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Neighborhoods and Academic Achievement: Results From The Moving to Opportunity Experiment

  • Jeanne Brooks-Gunn
  • J. Greg Duncan
  • Jeffrey R. Kling
  • Lisa Sanbonmatsu

Families originally living in public housing were assigned housing vouchers by lottery, encouraging moves to neighborhoods with lower poverty rates. Although we had hypothesized that reading and math test scores would be higher among children in families offered vouchers (with larger effects among younger children), the results show no significant effects on test scores for any age group among over 5000 children ages 6 to 20 in 2002 who were assessed four to seven years after randomization. Program impacts on school environments were considerably smaller than impacts on neighborhoods, suggesting that achievement-related benefits from improved neighborhood environments are alone small.

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File URL: http://arks.princeton.edu/ark:/88435/dsp012801pg33b
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Paper provided by Princeton University, Department of Economics, Industrial Relations Section. in its series Working Papers with number 871.

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Date of creation: Aug 2004
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Handle: RePEc:pri:indrel:dsp012801pg33b
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  1. Manski, C.F., 1991. "Identification of Endogenous Social Effects: the Reflection Problem," Working papers 9127, Wisconsin Madison - Social Systems.
  2. Jeffrey R. Kling & Jeffrey B. Liebman & Lawrence F. Katz, 2005. "Experimental Analysis of Neighborhood Effects," NBER Working Papers 11577, National Bureau of Economic Research, Inc.
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  6. Krueger, Alan B. & Zhu, Pei, 2002. "Another Look at the New York City School Voucher Experiment," IZA Discussion Papers 663, Institute for the Study of Labor (IZA).
  7. Eric Gould & Victor Lavy & Daniele M. Paserman, 2004. "Immigrating to Opportunity: Estimating The Effect of School Quality Using a Natural Experiment On Ethiopians in Israel," The Quarterly Journal of Economics, MIT Press, vol. 119(2), pages 489-526, May.
  8. Jeffrey R. Kling & Mark E. Votruba, 2004. "Effects of Neighborhood Characteristics on the Mortality of Black Male Youth: Evidence From Gautreaux," Working Papers 870, Princeton University, Department of Economics, Industrial Relations Section..
  9. Daniel Aaronson, 1996. "Using sibling data to estimate the impact of neighborhoods on children' s educational outcomes," Working Paper Series, Macroeconomic Issues WP-96-19, Federal Reserve Bank of Chicago.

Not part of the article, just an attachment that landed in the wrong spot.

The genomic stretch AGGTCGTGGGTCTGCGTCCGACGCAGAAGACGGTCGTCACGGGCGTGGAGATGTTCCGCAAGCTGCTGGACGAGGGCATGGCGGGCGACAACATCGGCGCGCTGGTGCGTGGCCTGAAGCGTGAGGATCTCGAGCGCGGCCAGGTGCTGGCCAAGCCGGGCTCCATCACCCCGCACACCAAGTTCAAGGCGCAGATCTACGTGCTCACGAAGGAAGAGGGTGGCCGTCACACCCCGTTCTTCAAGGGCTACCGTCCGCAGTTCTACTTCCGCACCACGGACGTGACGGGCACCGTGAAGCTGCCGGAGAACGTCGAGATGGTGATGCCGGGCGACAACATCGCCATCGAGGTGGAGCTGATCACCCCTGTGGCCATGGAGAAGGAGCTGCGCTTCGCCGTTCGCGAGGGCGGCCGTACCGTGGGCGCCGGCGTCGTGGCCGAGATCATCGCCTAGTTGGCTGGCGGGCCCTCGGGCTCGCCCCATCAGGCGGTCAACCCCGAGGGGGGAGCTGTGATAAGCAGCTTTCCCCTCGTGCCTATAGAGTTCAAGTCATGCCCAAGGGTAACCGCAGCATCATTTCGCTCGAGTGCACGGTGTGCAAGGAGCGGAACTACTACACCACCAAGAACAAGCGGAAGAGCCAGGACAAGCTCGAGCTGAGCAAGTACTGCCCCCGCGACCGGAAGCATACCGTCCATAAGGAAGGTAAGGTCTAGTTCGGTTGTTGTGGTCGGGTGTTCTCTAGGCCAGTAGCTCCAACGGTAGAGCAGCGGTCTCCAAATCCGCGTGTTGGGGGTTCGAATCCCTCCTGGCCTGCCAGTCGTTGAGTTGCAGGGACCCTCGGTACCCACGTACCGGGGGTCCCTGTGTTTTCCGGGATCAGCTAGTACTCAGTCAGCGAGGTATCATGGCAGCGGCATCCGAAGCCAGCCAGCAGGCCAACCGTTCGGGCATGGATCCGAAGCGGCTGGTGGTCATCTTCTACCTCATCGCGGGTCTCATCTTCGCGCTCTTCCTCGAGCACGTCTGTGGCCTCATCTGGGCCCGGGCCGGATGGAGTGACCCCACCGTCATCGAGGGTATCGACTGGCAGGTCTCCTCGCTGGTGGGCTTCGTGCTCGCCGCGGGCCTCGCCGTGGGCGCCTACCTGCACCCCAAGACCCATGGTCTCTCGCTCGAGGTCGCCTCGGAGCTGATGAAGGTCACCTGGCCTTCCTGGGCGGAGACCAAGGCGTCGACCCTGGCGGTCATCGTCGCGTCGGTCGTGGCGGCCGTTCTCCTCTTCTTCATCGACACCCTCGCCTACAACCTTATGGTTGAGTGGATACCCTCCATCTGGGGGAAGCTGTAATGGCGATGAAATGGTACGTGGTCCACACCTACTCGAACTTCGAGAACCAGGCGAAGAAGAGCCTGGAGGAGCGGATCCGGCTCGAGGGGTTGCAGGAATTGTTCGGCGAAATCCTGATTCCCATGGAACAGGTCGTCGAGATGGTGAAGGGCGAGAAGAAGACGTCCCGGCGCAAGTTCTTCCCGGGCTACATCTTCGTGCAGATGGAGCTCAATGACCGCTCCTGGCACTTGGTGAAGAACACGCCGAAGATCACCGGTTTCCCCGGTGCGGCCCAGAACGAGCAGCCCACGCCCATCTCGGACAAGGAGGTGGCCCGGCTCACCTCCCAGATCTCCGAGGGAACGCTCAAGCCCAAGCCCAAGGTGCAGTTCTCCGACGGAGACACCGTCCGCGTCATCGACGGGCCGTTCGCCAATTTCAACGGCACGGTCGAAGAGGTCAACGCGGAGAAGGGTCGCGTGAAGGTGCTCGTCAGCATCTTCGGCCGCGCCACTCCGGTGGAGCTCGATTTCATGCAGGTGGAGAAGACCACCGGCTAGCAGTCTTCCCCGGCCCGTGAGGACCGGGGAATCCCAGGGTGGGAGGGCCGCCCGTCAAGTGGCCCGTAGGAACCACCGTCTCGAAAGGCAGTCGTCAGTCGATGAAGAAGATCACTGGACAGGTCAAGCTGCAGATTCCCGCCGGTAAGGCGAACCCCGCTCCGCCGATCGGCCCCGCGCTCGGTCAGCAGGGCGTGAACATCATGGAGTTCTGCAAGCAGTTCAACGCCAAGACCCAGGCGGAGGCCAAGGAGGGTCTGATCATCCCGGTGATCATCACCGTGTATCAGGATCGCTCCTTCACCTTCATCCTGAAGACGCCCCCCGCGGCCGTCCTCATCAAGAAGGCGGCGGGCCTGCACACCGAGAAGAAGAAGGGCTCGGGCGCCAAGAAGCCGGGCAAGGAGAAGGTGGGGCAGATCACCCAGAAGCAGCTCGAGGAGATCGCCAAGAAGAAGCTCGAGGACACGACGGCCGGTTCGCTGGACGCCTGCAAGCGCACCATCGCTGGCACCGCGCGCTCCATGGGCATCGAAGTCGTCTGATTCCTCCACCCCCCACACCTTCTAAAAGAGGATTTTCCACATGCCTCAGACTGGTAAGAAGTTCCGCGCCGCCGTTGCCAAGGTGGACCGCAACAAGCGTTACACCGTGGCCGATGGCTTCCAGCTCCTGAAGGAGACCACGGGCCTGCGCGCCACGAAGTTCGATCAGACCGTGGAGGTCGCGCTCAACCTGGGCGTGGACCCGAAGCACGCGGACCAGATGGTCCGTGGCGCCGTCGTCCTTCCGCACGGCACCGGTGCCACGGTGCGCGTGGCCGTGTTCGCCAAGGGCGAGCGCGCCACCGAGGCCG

10. Kling, Jeffrey & Liebman, Jeffrey, 2004. "Experimental Analysis of Neighborhood Effects on Youth," Working Paper Series rwp04-034, Harvard University, John F. Kennedy School of Government.
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  13. Lawrence F. Katz & Jeffrey R. Kling & Jeffrey B. Liebman, 2000. "Moving to Opportunity in Boston: Early Results of a Randomized Mobility Experiment," NBER Working Papers 7973, National Bureau of Economic Research, Inc.
  14. Raquel Fernandez, 2001. "Sorting, Education and Inequality," NBER Working Papers 8101, National Bureau of Economic Research, Inc.
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  16. Jeffrey R. Kling & Jens Ludwig & Lawrence F. Katz, 2004. "Neighborhood Effects on Crime for Female and Male Youth: Evidence from a Randomized Housing Voucher Experiment," NBER Working Papers 10777, National Bureau of Economic Research, Inc.
  17. David Card & Abigail A. Payne, 1997. "School Finance Reform, the Distribution of School Spending, and the Distribution of SAT Scores," Working Papers 766, Princeton University, Department of Economics, Industrial Relations Section..
  18. Gary Solon & Marianne E. Page & Greg J. Duncan, 2000. "Correlations Between Neighboring Children In Their Subsequent Educational Attainment," The Review of Economics and Statistics, MIT Press, vol. 82(3), pages 383-392, August.
  19. Brian A. Jacob, 2004. "Public Housing, Housing Vouchers, and Student Achievement: Evidence from Public Housing Demolitions in Chicago," American Economic Review, American Economic Association, vol. 94(1), pages 233-258, March.
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  24. Shana Pribesh & Douglas Downey, 1999. "Why are residential and school moves associated with poor school performance?," Demography, Springer, vol. 36(4), pages 521-534, November.
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